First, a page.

"I believe it's the parents' decision whether to immunize or not. And so I'm looking at [my] wife -- most of our children, we didn't immunize. They're healthy. Of course, home schooling, we didn't have to get the mandatory immunization."
Today, the Republican congressman decided to follow up with a statement
intended to clarify his beliefs.
"My family's choices surrounding healthcare have been misinterpreted as a statement against immunization. I believe it is a parent's right and responsibility to make all healthcare choices affecting their family. The advancements of healthcare science throughout our history have saved countless lives around the world, and as a member of Congress, I fully support our scientific community."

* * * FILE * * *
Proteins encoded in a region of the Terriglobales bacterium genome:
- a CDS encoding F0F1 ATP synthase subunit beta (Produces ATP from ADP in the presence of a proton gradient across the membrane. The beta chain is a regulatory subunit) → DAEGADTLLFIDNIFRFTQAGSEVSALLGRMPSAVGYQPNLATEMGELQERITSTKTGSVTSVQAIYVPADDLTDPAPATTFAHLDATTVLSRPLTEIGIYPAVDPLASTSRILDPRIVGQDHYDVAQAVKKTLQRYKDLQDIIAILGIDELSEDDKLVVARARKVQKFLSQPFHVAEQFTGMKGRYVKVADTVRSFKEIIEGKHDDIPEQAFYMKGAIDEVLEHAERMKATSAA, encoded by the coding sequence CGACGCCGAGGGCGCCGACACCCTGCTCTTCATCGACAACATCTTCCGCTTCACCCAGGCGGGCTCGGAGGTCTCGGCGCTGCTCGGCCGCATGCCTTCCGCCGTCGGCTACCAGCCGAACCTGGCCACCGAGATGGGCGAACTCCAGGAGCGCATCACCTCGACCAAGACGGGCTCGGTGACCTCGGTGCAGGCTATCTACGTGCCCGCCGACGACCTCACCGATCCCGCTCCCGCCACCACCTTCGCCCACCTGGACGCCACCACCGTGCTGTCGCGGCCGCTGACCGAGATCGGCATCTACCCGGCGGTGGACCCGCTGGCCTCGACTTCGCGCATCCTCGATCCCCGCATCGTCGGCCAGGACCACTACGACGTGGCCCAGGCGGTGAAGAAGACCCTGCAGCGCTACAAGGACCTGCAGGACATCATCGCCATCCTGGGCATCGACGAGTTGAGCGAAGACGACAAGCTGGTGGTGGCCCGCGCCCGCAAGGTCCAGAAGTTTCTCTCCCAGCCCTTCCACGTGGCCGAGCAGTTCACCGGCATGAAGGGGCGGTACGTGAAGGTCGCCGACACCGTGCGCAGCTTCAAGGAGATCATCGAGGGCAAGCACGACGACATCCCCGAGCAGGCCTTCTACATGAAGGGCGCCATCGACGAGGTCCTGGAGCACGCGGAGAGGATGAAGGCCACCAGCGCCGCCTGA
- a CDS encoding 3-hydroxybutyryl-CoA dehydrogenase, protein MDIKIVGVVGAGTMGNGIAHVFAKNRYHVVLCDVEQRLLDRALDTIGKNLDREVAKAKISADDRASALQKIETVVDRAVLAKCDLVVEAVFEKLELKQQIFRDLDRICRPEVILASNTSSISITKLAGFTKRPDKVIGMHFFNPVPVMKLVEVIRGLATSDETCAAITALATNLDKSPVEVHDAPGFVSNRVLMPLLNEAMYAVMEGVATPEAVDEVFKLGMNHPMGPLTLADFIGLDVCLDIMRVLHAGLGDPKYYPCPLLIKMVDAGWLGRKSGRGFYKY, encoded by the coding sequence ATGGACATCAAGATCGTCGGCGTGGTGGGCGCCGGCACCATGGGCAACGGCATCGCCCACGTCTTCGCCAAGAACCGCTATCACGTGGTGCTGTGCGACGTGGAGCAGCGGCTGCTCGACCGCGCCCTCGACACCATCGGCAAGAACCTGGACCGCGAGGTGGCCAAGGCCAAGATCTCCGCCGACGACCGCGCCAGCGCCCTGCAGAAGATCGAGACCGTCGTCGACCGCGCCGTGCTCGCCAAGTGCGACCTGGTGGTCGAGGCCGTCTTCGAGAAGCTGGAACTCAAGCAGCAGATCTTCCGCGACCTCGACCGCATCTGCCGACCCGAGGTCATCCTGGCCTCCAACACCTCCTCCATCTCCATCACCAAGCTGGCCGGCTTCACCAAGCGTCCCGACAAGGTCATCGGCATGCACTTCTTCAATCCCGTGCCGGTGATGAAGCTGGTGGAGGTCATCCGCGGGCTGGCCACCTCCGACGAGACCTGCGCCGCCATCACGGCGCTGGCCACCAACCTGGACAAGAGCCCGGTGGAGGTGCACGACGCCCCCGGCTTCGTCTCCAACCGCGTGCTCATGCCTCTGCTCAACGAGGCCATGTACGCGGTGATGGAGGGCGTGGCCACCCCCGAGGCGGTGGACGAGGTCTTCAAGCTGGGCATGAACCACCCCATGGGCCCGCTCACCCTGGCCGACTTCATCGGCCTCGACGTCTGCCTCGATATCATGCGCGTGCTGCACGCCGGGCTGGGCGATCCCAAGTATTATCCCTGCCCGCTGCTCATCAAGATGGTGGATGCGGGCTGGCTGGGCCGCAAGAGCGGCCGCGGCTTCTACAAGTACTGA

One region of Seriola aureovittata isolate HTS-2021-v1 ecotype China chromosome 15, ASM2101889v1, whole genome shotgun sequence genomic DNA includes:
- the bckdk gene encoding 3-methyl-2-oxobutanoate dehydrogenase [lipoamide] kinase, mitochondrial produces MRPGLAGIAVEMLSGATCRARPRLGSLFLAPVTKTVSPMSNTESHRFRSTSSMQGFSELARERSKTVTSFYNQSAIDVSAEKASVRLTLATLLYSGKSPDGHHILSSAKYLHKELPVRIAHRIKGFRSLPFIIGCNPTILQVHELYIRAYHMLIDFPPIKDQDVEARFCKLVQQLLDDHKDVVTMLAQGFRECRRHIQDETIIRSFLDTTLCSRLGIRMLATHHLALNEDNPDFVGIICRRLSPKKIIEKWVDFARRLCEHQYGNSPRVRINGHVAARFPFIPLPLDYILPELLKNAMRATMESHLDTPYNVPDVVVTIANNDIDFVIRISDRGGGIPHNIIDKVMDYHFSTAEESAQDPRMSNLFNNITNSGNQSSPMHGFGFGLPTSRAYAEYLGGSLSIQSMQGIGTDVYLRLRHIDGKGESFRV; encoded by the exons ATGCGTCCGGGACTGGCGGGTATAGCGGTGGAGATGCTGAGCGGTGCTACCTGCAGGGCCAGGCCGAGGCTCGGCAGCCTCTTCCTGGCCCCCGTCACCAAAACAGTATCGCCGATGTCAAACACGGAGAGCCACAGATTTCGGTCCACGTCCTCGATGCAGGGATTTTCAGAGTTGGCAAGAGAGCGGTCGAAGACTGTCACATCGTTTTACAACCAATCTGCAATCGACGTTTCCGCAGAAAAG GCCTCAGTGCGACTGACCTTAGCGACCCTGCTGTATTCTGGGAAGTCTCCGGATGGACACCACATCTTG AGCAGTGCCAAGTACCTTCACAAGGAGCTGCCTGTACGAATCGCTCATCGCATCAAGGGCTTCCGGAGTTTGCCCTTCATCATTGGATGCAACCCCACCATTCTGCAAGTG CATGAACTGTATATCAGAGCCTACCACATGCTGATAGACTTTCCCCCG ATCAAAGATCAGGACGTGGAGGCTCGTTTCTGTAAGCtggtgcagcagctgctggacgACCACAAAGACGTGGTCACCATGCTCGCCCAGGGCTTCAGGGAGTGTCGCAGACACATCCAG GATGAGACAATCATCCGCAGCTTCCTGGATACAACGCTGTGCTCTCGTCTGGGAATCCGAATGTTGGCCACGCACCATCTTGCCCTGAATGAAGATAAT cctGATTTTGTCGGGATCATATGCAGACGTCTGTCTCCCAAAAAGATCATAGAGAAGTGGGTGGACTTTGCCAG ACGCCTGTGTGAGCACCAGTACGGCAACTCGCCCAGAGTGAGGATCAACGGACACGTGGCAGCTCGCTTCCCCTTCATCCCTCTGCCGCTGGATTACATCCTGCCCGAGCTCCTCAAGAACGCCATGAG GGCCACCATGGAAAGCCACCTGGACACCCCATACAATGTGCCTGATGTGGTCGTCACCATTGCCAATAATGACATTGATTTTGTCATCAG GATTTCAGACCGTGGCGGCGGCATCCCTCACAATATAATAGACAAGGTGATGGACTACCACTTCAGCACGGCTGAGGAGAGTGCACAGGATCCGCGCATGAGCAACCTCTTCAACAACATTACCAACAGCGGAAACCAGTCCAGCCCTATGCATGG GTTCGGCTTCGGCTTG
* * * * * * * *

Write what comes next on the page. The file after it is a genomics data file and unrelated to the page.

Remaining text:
The fact that Loudermilk followed up with a general endorsement of science is a good thing, I suppose, but the clarification doesn't entirely help.
Loudermilk doesn't want to come across as an opponent of vaccinations, but the fact remains that he didn't immunize "most" of his children -- and he apparently considers that the right move because "they're healthy."
If there's a compelling defense for this position, I can't think of it.
But it's the larger context that really rankles. The congressman made these comments publicly, which may have an influence on families in his community. Just as important, House Republicans not only put him on the House Science Committee, he's even the chairman
of the Science Committee's oversight panel.
The strained relationship between Republicans and science has become increasingly difficult
lately. Loudermilk isn't helping.